The French Alps region is of course one of the most popular regions in the world for wintersports, with its endless opportunities for skiing, snowboarding, tobogganing and so on. And the mountains are just as popular in summer, attracting visitors with activities such as hiking, climbing, paragliding, and mountain biking, as well as swimming and sailing on the lakes. Much of the area is made up of national parks and protected areas for the conservation of these magnificent panoramas, which evolve throughout the seasons, and the multitude of flora and fauna which live there.
In the northern French Alps you’ll find Avoriaz, the capital of snowboarding, and if you’re with beginners, Morzine is a good choice of resort. Heading south, there’s lots going on in Chamonix, the very first French ski resort, which is also the point of access for Mont Blanc, for those intrepid enough to attempt the climb. Tignes and Val d’Isere have the advantage of altitude, meaning better snow for longer in the season. Les Arcs is easily accessed by train via Bourg Saint Maurice. Les Trois Vallées and Alpe d’Huez respectively offer skiers huge areas of interconnecting pistes.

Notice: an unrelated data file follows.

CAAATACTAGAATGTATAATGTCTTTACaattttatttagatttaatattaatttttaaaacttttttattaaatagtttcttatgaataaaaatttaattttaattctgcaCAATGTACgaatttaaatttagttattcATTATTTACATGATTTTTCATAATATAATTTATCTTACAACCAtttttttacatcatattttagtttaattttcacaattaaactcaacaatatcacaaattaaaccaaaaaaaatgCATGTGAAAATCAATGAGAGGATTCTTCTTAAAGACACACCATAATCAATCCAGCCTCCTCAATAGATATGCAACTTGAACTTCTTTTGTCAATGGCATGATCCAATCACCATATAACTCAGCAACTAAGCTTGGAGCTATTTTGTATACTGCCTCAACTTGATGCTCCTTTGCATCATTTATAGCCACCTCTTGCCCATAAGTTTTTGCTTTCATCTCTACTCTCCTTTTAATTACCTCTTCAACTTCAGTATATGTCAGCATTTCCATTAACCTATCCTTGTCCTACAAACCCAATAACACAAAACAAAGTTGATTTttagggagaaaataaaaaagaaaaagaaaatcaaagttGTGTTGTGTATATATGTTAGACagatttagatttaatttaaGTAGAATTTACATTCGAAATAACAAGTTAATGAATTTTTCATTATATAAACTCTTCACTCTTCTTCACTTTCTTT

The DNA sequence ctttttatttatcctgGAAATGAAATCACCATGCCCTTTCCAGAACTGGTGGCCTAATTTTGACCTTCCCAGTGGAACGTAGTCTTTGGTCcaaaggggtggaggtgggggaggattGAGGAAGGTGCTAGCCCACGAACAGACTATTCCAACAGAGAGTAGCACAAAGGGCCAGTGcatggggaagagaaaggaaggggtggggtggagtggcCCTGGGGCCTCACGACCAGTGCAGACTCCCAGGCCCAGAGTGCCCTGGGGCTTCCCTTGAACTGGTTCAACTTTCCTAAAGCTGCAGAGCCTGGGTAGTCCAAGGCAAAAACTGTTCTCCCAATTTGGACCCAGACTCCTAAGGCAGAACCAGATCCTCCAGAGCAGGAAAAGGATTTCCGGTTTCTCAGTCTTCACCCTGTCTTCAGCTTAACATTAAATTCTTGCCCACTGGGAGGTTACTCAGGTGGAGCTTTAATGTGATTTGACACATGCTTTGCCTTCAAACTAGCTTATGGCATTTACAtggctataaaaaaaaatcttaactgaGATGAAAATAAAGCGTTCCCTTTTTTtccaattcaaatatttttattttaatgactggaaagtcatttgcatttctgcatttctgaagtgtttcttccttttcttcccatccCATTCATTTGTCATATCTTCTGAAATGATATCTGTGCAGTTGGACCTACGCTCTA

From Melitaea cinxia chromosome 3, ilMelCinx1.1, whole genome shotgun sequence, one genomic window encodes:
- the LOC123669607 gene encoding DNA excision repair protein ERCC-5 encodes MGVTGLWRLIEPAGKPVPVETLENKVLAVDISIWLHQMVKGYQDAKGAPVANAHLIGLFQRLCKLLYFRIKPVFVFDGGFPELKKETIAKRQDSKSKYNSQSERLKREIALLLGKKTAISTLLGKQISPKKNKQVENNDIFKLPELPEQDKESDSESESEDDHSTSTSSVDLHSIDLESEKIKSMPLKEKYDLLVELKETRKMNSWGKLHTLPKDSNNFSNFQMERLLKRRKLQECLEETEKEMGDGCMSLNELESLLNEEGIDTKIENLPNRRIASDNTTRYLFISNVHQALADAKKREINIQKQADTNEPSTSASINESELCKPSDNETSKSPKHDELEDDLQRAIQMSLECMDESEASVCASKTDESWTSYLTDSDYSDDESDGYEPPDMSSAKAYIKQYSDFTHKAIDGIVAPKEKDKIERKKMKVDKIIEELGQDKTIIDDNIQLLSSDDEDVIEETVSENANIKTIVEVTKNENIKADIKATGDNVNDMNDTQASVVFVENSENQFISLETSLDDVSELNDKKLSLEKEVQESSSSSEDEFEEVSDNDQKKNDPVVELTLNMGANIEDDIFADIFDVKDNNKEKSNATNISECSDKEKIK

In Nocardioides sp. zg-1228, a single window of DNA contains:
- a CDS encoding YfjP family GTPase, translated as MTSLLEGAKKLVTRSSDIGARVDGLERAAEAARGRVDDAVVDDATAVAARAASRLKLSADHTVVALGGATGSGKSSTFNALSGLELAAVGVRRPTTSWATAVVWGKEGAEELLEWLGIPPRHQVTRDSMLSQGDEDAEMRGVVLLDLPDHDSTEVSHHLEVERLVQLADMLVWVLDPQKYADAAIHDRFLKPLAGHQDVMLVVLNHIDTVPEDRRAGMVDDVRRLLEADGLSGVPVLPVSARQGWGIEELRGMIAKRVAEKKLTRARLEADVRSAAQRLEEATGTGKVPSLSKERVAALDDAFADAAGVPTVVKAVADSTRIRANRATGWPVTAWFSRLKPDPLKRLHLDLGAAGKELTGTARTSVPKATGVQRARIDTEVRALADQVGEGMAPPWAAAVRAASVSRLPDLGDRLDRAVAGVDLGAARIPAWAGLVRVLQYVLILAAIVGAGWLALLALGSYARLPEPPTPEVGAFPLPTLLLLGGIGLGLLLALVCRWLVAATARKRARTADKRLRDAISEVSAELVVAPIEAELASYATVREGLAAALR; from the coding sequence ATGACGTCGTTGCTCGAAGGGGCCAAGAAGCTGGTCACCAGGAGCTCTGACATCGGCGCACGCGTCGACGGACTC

If you’re visiting Grenoble, the “capital of the Alps”, take a look at the remains of the crumbling Roman city walls, or enjoy the view from the Bastille Fort on the top of the hill. For an entirely contemporary experience, check out Magasin: the centre for contemporary art. This converted warehouse on reclaimed industrial wasteland is a hub of cutting-edge artistic creation.
If it’s traditional charm you’re looking for, you will find it in Annecy, nestled beside its own lake, with the Chateau d’Annecy Museum looking over higgledy-piggledy roofs. The turreted old prison, or Palais de l’Ile sits on a little island in the canal.
And you'll want to taste the delicious Alpine specialities such as raclette, tartiflette and of course, a warming vin chaud. Just what you need after a hard day on the slopes…
Station to station